where , , and satisfies some additional assumptions. Our problem is closely related to motion under anisotropic mean curvature flow (see ) when . If we take the -distance to give a set E as an initial condition ( being the polar function of f), then each sublevel set of the anisotropic mean curvature motion behaves instantaneously as the solution of Cauchy problem (1.1) where . Recently Moll  proved the existence and uniqueness of the solutions of Dirichlet problem (1.1) with . As we all know, it is possible that the solution of (1.1) will blow up with perturbations. Therefore, in this paper, we extend the problem introduced in Moll  and obtain the existence and uniqueness of strong solutions of (1.1) when perturbation term satisfies assumption (M).
and for some we obtain the existence and uniqueness of a strong solution of problem (1.1).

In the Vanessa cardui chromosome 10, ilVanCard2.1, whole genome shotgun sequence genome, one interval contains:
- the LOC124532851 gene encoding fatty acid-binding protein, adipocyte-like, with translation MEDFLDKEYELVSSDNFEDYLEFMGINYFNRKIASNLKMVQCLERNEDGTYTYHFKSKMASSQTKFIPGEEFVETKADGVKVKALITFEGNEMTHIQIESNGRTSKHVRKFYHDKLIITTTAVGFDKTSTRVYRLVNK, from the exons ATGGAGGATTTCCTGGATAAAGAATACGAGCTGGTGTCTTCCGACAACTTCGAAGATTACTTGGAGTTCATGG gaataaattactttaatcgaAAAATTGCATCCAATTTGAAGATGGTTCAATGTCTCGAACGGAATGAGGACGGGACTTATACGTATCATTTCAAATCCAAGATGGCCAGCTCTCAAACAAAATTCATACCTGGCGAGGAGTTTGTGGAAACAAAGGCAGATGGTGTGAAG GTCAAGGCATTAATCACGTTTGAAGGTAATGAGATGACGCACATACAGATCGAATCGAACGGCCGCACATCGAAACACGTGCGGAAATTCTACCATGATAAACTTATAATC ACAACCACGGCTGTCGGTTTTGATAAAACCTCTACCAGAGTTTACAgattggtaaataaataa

To make precise our notions, let us recall some preliminary facts.
Given , Du decomposes into absolutely continuous and singular parts , where ∇u denotes the Radon-Nikodým derivative with respect to the Lebesgue measure and is its singular part. There is also the polar decomposition , where is the total variation measure of . For further information concerning functions of bounded variation, we refer to .
By we denote the space of weakly measurable functions (i.e., is measurable for every ) such that . Observe that since has separable predual, it follows easily that the map is measurable.